In listening to all the excitement and grudging of Google Glass, the main use people seem to be trumpeting is that of the recording capabilities. This is the cause of people's respective dreams and nightmares as they pertain to Glass, apparently. This is followed by the use case of notifications: because I absolutely need a heads up display to inform me of the fact that so-and-so has challenged me on Words with Friends. Or that my Google alert for EVE Online mega-wars has gone off. Or that someone just Instagrammed my dog. These are the things that get people excited about and depressed about Google Glass.
The actually terrifyingly depressing thing about this is not the recordings or notifications themselves, believe it or not. No, it's the idea that this. Is. It. These are the things that have come to define mobile interaction: our constant need to record everything, the idea that every activity is a potential checkin, and, of course, rebranding interruptions as “notifications.” There is nothing quite so indicative of the mobile revolution as the way we feel almost itchy when we feel our phones buzz because something, somewhere, has happened, something that we think we want to know about. What is so depressing is, that after so many years of talk – designers intoxicated by the idea of a frontier rush, entrepreneurs with hungry dollar-sign eyes, developers who finally get to think beyond the web... After all this, we still feel like we've barely touched the surface of mobile interactions, but the reality of mobile interactions have already been defined. Whatever comes on top of it, the carbon bonds of mobile are there, and carbon bonds are boring.
When I think back five years and try to think of what we imagined in our future of wearable electronic contact lenses, I can't help but feel that same euphoric sense of possibility: A pair of ski goggles that automatically adjust contrast so whiteouts are a thing of the past. Whatever crazy view that doctors need to perform their robotic surgeries. The lecture hall filled with students getting Powerpoint on steroids. The app that directs me to the best subway car. Whatever better ideas that you can come up with. That image is giddy, exciting, whatever.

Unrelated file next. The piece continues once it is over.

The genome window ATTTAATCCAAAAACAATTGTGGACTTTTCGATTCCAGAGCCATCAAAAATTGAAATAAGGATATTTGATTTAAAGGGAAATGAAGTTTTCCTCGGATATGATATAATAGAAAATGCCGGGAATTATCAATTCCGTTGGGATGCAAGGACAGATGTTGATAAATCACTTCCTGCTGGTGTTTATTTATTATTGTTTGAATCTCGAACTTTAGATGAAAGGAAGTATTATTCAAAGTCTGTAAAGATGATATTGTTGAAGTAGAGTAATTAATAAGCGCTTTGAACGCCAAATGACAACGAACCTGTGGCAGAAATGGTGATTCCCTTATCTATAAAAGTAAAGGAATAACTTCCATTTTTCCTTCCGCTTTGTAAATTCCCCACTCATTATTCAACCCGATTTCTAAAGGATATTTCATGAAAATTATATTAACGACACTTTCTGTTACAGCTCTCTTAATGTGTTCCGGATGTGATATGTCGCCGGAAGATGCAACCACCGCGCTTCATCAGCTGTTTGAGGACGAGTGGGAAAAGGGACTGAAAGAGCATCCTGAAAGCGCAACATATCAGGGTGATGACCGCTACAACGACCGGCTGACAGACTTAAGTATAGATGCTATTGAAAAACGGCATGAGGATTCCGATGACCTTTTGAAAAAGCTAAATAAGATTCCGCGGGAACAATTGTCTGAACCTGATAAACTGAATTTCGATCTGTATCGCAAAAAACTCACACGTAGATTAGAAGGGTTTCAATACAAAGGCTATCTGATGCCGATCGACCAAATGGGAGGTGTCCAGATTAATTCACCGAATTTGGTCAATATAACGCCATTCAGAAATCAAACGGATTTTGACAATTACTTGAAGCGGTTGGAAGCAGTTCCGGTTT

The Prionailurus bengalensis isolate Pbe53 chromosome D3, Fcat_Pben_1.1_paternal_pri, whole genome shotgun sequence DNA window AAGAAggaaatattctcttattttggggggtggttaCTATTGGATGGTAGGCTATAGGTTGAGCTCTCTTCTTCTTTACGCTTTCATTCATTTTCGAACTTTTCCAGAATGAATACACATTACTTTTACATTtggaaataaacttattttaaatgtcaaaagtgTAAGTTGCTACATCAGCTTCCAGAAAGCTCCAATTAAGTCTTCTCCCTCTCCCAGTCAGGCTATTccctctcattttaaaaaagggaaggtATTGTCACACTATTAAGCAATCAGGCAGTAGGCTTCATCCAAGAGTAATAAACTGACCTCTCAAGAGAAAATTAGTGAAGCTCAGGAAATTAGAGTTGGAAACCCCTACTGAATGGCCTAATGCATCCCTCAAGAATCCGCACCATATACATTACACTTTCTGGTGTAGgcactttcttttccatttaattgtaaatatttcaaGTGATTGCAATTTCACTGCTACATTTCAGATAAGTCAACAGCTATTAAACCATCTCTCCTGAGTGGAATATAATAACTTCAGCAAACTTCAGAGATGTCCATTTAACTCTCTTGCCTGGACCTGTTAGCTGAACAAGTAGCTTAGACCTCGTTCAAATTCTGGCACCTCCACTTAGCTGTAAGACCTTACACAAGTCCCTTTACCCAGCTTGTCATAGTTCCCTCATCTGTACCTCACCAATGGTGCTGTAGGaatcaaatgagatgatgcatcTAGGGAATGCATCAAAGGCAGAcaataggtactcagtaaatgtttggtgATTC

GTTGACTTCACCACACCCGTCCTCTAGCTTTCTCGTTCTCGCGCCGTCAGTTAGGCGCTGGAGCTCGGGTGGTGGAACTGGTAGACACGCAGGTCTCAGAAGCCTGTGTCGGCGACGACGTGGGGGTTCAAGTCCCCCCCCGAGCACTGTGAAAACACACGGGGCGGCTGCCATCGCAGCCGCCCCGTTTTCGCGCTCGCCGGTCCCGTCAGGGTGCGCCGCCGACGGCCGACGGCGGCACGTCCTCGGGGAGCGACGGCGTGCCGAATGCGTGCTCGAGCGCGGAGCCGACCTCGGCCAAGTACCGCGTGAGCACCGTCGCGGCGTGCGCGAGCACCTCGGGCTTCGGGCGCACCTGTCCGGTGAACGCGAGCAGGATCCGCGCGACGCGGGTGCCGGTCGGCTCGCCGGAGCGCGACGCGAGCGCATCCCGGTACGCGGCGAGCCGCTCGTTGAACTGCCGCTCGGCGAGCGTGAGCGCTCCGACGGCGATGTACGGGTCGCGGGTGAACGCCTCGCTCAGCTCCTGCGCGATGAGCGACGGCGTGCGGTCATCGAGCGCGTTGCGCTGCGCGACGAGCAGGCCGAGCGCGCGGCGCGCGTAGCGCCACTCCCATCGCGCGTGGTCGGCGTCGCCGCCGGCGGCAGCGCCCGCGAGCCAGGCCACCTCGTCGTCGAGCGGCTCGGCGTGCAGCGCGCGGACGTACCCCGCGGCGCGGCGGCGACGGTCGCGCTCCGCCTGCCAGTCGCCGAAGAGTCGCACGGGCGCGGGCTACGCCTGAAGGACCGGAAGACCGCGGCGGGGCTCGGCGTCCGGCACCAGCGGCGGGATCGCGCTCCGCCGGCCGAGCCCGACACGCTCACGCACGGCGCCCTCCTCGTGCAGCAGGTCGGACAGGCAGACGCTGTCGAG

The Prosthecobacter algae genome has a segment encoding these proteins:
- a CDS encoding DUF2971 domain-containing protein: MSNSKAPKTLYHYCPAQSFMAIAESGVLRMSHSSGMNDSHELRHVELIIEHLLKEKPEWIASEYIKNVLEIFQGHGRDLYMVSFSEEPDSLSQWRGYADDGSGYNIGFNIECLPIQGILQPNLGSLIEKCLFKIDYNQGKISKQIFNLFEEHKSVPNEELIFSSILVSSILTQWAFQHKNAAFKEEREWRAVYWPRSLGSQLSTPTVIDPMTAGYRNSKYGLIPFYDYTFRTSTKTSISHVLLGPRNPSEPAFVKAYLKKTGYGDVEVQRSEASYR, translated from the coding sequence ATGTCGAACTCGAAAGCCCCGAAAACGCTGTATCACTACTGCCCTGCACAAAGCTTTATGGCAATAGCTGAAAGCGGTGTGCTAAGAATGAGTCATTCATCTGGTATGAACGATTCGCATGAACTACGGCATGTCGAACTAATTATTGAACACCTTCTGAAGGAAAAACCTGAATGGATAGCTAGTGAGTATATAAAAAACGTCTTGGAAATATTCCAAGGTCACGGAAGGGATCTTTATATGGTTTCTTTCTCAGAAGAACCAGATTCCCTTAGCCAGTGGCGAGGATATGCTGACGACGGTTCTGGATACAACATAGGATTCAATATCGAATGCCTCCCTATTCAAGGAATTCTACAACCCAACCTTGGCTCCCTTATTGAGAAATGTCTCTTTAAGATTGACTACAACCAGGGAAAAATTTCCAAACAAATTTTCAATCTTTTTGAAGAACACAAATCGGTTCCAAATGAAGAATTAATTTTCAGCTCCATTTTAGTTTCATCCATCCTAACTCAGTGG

But I question whether many of this will come true: will people care about efficiency enough to wear their Google Glasses to save thirty seconds on the train? Will teachers really allow students to wear these glasses in lecture halls? The limiting factor of classrooms is human attention, and judging by how my own middle school classes managed to distract themselves with calculators, I remain skeptical. Maybe the doctor thing, I don't know enough about being a doctor.
So, it's possible that none of this comes to pass. Perhaps it will, perhaps it won't. If platforms are mature when we know what to do with them, perhaps mobile is a mature platform. And Glass, for all its fanfare, may just be an extension of mobile. But luckily for Google, even if Glass is just another mobile interface, Google Glasses will continue to matter. As boring as it is, recording and notifications are a big deal. And Google Glass happens to be an exceptionally wonderful interface for at least one of these things – as far as I can tell, Google Glass makes a really fucking cool camera. I'm not completely convinced about the Glass potential as a display screen (this will be part II), but as a camera, the Glass form factor is interesting. I suspect it will do for many everyday situations what the GoPro camera has done for extreme sports. Situations where people had to choose between being an outside observer (recorder) or participant are suddenly simpler: Google Glass blurs that line between recording and participating. For many, this will be the perfect camera: the camera that lets one record everything, seamlessly.
Like it or not, what is important in our mobile world is simple: the more things we can record, the more moments we can save and snap and share, the happier we are. It isn't sexy, but it's what we want.